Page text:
Las Pilitas Nursery

California Native Plants are all we grow!

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3232 Las Pilitas Rd
Santa Margarita, CA 93453

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This website is dedicated to Bert Wilson. His genius continues to inspire us.

Mason Bees

Mason, blue orchard or Metallic leafcutter bees, Osmia are very competent pollinators. One of the Cherry Orchards in Utah found a 300% increase in yield when they switched from European honey bees to Blue Orchard Bees (in How to Manage the Blue Orchard Bee by Bosch and Kemp). These little buzzers are about half the size of Honey bees but their brain seems bigger and they'll work the flowers on cloudy days and earlier in the morning and later in the evening. They build their nests in cracks in rocks, mud or woody material.They plug the nest entrance hole with leaves and then with mud.
Mason bees do have stingers but only use them to defend themselves from things like dumb human hands squishing them.
If you have a garden or an orchard and want to attract these little bees, plant some early-season flowering plants Arctostaphylos glauca or 'Austin Griffin' manzanitas to provide food for them before your crop flowers, and some late-season flowering plants, Salvias to provide food for them, when hardly any crop plants are flowering. This way you can build up their population, and keep them alive and thriving all year round, and they will repay your effort by helping to increase your crop yields in your garden or orchard.
Mason bee resting in sun on manzanita flower - grid24_12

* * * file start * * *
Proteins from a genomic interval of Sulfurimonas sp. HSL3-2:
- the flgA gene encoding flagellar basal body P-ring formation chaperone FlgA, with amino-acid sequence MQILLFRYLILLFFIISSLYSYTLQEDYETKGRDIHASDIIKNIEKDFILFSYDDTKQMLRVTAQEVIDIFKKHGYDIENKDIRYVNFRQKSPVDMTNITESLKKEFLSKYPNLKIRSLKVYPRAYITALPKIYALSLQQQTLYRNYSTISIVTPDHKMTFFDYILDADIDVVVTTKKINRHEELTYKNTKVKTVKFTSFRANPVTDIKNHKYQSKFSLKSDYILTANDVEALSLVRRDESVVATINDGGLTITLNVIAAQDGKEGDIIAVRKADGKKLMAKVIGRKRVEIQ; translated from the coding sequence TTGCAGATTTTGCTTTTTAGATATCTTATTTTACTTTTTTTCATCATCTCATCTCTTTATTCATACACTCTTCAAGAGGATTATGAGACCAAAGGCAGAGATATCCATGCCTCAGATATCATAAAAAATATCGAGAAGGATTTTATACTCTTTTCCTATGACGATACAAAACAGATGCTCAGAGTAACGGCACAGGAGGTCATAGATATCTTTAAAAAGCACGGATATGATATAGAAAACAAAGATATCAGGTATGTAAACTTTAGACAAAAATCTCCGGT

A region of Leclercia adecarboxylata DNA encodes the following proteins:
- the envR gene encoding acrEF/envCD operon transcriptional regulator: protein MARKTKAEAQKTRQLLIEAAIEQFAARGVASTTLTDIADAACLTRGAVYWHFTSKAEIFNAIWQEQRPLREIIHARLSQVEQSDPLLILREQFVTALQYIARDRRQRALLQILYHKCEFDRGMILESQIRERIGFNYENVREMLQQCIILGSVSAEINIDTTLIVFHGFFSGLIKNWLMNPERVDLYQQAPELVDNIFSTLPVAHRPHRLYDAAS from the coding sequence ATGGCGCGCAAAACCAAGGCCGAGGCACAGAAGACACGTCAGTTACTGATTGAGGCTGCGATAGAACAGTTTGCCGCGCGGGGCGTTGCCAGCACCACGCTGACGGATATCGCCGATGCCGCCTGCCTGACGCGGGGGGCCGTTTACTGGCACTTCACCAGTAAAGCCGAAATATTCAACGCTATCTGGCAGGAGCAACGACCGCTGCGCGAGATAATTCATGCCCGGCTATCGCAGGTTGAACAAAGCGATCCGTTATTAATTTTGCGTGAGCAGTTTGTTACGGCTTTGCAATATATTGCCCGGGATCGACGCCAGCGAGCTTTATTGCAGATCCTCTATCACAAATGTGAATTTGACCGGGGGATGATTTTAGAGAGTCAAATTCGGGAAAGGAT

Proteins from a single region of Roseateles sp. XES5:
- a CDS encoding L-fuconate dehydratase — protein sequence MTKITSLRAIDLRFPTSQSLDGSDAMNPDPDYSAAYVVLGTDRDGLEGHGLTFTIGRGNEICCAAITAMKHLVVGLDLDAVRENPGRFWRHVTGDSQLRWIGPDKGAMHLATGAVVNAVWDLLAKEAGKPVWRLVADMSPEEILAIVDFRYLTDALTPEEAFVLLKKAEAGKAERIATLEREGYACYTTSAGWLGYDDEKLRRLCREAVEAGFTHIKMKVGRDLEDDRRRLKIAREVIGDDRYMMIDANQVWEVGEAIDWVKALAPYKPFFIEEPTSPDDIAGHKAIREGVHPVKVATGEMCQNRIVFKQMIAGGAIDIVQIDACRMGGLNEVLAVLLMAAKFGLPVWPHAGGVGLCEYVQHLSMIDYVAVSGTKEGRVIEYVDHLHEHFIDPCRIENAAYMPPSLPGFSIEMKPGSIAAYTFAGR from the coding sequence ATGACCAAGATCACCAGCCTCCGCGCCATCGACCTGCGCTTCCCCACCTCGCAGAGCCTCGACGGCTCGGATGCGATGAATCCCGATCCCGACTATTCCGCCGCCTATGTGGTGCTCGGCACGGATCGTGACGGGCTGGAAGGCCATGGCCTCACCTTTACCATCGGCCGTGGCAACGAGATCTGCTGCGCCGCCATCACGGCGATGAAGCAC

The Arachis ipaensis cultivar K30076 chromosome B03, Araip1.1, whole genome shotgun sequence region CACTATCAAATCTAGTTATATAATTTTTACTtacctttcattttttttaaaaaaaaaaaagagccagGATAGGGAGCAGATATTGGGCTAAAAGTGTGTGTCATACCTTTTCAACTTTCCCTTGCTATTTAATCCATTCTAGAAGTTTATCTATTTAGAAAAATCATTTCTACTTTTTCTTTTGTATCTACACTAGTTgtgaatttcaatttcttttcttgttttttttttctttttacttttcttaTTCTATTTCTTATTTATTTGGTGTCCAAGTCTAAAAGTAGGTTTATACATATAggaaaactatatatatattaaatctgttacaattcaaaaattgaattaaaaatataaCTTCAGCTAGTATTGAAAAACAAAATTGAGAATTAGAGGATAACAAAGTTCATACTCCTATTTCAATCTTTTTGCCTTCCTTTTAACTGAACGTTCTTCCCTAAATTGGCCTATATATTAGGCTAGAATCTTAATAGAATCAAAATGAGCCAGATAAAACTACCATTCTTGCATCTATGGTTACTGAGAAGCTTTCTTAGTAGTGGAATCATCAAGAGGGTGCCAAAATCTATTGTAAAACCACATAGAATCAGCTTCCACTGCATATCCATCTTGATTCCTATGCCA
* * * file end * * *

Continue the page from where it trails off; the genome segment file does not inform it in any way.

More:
Mason bees are greenish or blackish metallic fuzzy bees.

Mason, blue orchard or Metallic leafcutter bees, Osmia come in many flavors and colors.

A Mason Bee on Mama Bear manzanita - grid24_6
The early manzanita flowers sustain the Mason Bees before the main crops come on.
Osmia, Mason Bee on Sentinel manzanita - grid24_6
Osmia, Mason Bee on Sentinel manzanita
An Osmia, Mason Bee, Leaf cutter bee in action working on an Arctostaphylos stanfordiana. - grid24_6
A Leaf cutter bee in action on a Arctostaphylos stanfordiana stanfordiana
A hoovering Mason Bee, Osmia - grid24_6
A hoovering Mason Bee, Osmia
What a cute little green bee. Osmia a Mason Bee - grid24_12
A Mason bee, Osmia, on Monardella. It was a really hot day and this little bee was landing on the ground, bouncing up and landing again. Finally landing on a flower for a drink of nectar.
The Mason bee is in green one. The Beefly is the fuzzy hover one. Neither are any bother for us, we we bother them if we get too close. Both were pollinating  manzanita  flowers. - grid24_12
Many of the bees have a being relationship with other bee, The Mason bees seem to get alone with everyone.